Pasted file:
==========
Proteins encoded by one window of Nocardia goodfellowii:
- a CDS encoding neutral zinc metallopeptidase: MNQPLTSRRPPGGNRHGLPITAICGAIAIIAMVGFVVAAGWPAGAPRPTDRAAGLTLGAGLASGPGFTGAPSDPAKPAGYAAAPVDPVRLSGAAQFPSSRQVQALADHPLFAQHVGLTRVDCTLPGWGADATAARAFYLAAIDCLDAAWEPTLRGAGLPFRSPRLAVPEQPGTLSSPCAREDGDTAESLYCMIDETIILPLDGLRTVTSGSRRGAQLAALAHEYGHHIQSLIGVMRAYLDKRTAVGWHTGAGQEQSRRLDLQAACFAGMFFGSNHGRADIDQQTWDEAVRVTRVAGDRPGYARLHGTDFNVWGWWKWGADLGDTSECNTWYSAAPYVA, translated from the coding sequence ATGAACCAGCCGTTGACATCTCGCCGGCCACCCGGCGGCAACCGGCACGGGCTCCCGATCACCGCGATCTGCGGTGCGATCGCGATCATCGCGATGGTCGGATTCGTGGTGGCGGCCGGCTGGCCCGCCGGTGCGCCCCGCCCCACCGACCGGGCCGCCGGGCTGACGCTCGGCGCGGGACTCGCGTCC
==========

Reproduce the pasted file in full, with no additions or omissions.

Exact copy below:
Proteins encoded by one window of Nocardia goodfellowii:
- a CDS encoding neutral zinc metallopeptidase: MNQPLTSRRPPGGNRHGLPITAICGAIAIIAMVGFVVAAGWPAGAPRPTDRAAGLTLGAGLASGPGFTGAPSDPAKPAGYAAAPVDPVRLSGAAQFPSSRQVQALADHPLFAQHVGLTRVDCTLPGWGADATAARAFYLAAIDCLDAAWEPTLRGAGLPFRSPRLAVPEQPGTLSSPCAREDGDTAESLYCMIDETIILPLDGLRTVTSGSRRGAQLAALAHEYGHHIQSLIGVMRAYLDKRTAVGWHTGAGQEQSRRLDLQAACFAGMFFGSNHGRADIDQQTWDEAVRVTRVAGDRPGYARLHGTDFNVWGWWKWGADLGDTSECNTWYSAAPYVA, translated from the coding sequence ATGAACCAGCCGTTGACATCTCGCCGGCCACCCGGCGGCAACCGGCACGGGCTCCCGATCACCGCGATCTGCGGTGCGATCGCGATCATCGCGATGGTCGGATTCGTGGTGGCGGCCGGCTGGCCCGCCGGTGCGCCCCGCCCCACCGACCGGGCCGCCGGGCTGACGCTCGGCGCGGGACTCGCGTCC